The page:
• php7.0-cli
        • php7.0-curl (optional)
        • php7.0-gmp
        • php7.0-json
        • php7.0-ldap
        • php7.0-mcrypt (optional, for phpmyadmin)
        • php7.0-mysql
        • php7.0-xml
      • php-pear
      • php-apcu (to speed-up php)
      • phpmyadmin (optional)
        • php-mbstring
        • php-gettext
  • phpIPAM 
  • Web Browser

For the purposes of this guide, I will not cover the actual OS installation steps and am confident that you can easily get an OS installed and running.

I will first configure the server with a LAMP configuration.  I began with a “vanilla” or shall I say “minimal” installation of Ubuntu Server 16.04 64-bit and I will be running all of the commands as the root user.  Having had Linux installed and my server ready means that the “L” part of the “LAMP” configuration is already done.  FYI – features that define a LAMP configuration and be installed in any order.

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Log in with your local account then enter:

sudo su

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First, I updated apt-get by running:

apt-get update

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Once completed, we will move on to the “M” phase of the configuration and install the MySQL database.  I chose to use MariaDB instead of MySQL as I’ve read there are many performance improvements over MySQL.

To install MariaDB, run the following:

apt-get -y install mariadb-server mariadb-client wget

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When the components have finished installing, we can set a root password for MariaDB by entering the following:

mysql_secure_installation

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You will then be asked the following series of questions:

  • Enter current password for root (enter for none): <– press enter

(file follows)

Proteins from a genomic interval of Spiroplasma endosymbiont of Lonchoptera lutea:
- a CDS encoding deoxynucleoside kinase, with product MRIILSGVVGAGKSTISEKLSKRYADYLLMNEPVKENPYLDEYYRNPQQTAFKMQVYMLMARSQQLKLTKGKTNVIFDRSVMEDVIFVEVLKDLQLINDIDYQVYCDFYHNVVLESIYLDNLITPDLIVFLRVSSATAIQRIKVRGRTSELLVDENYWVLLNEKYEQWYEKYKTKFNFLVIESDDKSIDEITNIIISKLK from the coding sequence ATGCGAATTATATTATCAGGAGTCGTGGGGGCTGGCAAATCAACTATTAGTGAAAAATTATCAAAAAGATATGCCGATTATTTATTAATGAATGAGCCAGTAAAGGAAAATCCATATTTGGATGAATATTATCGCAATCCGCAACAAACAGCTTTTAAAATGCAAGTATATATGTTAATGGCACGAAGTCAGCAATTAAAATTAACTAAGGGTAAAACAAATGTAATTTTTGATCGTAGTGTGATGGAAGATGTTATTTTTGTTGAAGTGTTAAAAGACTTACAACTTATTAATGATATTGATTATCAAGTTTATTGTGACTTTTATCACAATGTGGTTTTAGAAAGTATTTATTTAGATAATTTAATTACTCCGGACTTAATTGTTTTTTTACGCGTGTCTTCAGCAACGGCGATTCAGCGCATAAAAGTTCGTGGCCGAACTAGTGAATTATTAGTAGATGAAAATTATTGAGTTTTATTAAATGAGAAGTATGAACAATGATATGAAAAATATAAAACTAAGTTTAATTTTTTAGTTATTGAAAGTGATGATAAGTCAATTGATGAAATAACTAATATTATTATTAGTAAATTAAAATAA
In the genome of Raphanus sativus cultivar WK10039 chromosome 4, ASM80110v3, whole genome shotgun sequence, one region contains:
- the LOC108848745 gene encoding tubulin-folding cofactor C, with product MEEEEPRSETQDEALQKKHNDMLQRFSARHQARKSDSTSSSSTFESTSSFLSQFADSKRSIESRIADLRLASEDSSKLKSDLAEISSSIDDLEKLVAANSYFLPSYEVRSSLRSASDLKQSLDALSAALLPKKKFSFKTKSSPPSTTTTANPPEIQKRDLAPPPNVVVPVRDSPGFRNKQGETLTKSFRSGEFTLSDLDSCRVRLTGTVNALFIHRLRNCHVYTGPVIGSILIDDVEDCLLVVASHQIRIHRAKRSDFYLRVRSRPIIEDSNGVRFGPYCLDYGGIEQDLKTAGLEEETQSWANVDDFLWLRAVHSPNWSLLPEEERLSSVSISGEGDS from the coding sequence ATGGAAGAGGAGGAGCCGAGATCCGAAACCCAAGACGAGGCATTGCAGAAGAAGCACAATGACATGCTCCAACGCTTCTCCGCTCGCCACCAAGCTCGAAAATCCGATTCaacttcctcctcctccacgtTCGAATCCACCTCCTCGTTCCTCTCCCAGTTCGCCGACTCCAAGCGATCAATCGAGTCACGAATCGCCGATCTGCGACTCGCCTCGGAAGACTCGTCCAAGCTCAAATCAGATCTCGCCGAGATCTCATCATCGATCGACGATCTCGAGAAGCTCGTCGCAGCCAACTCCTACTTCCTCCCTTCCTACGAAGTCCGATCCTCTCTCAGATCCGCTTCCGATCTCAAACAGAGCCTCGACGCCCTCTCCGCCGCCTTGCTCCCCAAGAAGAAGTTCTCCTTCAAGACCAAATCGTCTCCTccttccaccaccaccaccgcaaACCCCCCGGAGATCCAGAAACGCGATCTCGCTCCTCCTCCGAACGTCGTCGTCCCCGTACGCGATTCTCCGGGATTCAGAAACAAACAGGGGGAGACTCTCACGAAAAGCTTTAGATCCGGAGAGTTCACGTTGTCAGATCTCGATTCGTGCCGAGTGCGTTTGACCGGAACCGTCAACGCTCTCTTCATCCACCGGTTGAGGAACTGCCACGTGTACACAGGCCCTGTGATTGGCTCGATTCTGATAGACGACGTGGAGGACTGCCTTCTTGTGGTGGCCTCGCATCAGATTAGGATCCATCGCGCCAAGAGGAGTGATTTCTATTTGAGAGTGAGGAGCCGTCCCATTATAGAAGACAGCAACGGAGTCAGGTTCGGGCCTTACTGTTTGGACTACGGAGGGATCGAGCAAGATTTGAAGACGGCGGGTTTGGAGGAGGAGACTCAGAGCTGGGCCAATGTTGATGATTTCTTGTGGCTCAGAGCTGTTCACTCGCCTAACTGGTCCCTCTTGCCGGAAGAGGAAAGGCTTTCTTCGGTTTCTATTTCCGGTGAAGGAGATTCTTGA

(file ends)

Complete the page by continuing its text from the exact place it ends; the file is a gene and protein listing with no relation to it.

• Set root password? [Y/n] <– y
  • New password: <– Enter the new MariaDB root password here
  • Re-enter new password: <– Repeat the password
  • Remove anonymous users? [Y/n] <– y
  • Disallow root login remotely? [Y/n] <– y
  • Remove test database and access to it? [Y/n] <–y
  • Reload privilege tables now? [Y/n] <– y

Next, test the login to MariaDB by entering the following:

mysql -u root -p

Enter the root users password that you previously configured.  If successful, you should see a screen similar to this:

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To exit MariaDB, type quit and press Enter

 

Now, I have just completed the “M” phase of our LAMP configuration and can move on to the “A” phase and install Apache2.

To install apache2, simply run the following command:

apt-get -y install apache2

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When that has finished, test apache to make sure it works by opening a web browser and browse to the VM’s IP or FQDN (http://ipaddress or http://FQDN).  I will use Google Chrome and access it via hostname (FQDN) since I’ve created the DNS record already.

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Success!  This now completes the “A” phase of the LAMP configuration and I can now move on to the final “P” phase by installing PHP7.0

I will begin by simply installing php7.0 and the Apache2 php module.  To do this, enter the following:

apt-get -y install php7.0 libapache2-mod-php7.0

 

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When that finishes, restart apache by running:

systemctl restart apache2

To test that PHP7.0 installed successfully, I will make an info.php file in the web server directory by running the following:

vim /var/www/html/info.php